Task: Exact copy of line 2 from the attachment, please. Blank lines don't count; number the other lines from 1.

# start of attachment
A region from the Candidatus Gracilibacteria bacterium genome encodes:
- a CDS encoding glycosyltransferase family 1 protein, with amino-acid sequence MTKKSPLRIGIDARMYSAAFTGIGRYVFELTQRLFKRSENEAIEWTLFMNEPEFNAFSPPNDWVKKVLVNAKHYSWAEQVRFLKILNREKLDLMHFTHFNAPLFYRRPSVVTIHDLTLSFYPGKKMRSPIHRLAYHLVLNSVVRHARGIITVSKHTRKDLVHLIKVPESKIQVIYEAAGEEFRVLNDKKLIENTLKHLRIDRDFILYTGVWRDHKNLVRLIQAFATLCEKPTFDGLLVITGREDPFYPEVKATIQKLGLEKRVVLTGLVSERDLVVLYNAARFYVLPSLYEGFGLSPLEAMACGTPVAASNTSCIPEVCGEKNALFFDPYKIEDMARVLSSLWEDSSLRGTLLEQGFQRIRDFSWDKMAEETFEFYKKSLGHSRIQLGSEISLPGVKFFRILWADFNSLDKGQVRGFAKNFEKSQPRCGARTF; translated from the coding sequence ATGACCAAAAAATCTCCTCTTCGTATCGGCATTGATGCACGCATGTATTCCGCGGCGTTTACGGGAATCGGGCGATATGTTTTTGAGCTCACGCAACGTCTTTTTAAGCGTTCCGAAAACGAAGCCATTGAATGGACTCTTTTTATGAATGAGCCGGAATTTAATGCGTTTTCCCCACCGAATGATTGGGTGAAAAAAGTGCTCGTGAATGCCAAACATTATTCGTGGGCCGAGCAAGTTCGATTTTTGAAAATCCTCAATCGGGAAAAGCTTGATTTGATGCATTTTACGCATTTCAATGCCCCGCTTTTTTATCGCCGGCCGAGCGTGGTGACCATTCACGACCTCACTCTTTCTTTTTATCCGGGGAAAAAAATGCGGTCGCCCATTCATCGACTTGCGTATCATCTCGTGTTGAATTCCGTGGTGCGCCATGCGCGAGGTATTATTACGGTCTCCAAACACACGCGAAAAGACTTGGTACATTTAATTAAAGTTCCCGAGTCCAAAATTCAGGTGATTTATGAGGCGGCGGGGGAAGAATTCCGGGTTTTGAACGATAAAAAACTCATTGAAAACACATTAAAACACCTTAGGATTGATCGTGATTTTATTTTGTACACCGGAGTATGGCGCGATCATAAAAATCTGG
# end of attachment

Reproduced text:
- a CDS encoding glycosyltransferase family 1 protein, with amino-acid sequence MTKKSPLRIGIDARMYSAAFTGIGRYVFELTQRLFKRSENEAIEWTLFMNEPEFNAFSPPNDWVKKVLVNAKHYSWAEQVRFLKILNREKLDLMHFTHFNAPLFYRRPSVVTIHDLTLSFYPGKKMRSPIHRLAYHLVLNSVVRHARGIITVSKHTRKDLVHLIKVPESKIQVIYEAAGEEFRVLNDKKLIENTLKHLRIDRDFILYTGVWRDHKNLVRLIQAFATLCEKPTFDGLLVITGREDPFYPEVKATIQKLGLEKRVVLTGLVSERDLVVLYNAARFYVLPSLYEGFGLSPLEAMACGTPVAASNTSCIPEVCGEKNALFFDPYKIEDMARVLSSLWEDSSLRGTLLEQGFQRIRDFSWDKMAEETFEFYKKSLGHSRIQLGSEISLPGVKFFRILWADFNSLDKGQVRGFAKNFEKSQPRCGARTF; translated from the coding sequence ATGACCAAAAAATCTCCTCTTCGTATCGGCATTGATGCACGCATGTATTCCGCGGCGTTTACGGGAATCGGGCGATATGTTTTTGAGCTCACGCAACGTCTTTTTAAGCGTTCCGAAAACGAAGCCATTGAATGGACTCTTTTTATGAATGAGCCGGAATTTAATGCGTTTTCCCCACCGAATGATTGGGTGAAAAAAGTGCTCGTGAATGCCAAACATTATTCGTGGGCCGAGCAAGTTCGATTTTTGAAAATCCTCAATCGGGAAAAGCTTGATTTGATGCATTTTACGCATTTCAATGCCCCGCTTTTTTATCGCCGGCCGAGCGTGGTGACCATTCACGACCTCACTCTTTCTTTTTATCCGGGGAAAAAAATGCGGTCGCCCATTCATCGACTTGCGTATCATCTCGTGTTGAATTCCGTGGTGCGCCATGCGCGAGGTATTATTACGGTCTCCAAACACACGCGAAAAGACTTGGTACATTTAATTAAAGTTCCCGAGTCCAAAATTCAGGTGATTTATGAGGCGGCGGGGGAAGAATTCCGGGTTTTGAACGATAAAAAACTCATTGAAAACACATTAAAACACCTTAGGATTGATCGTGATTTTATTTTGTACACCGGAGTATGGCGCGATCATAAAAATCTGG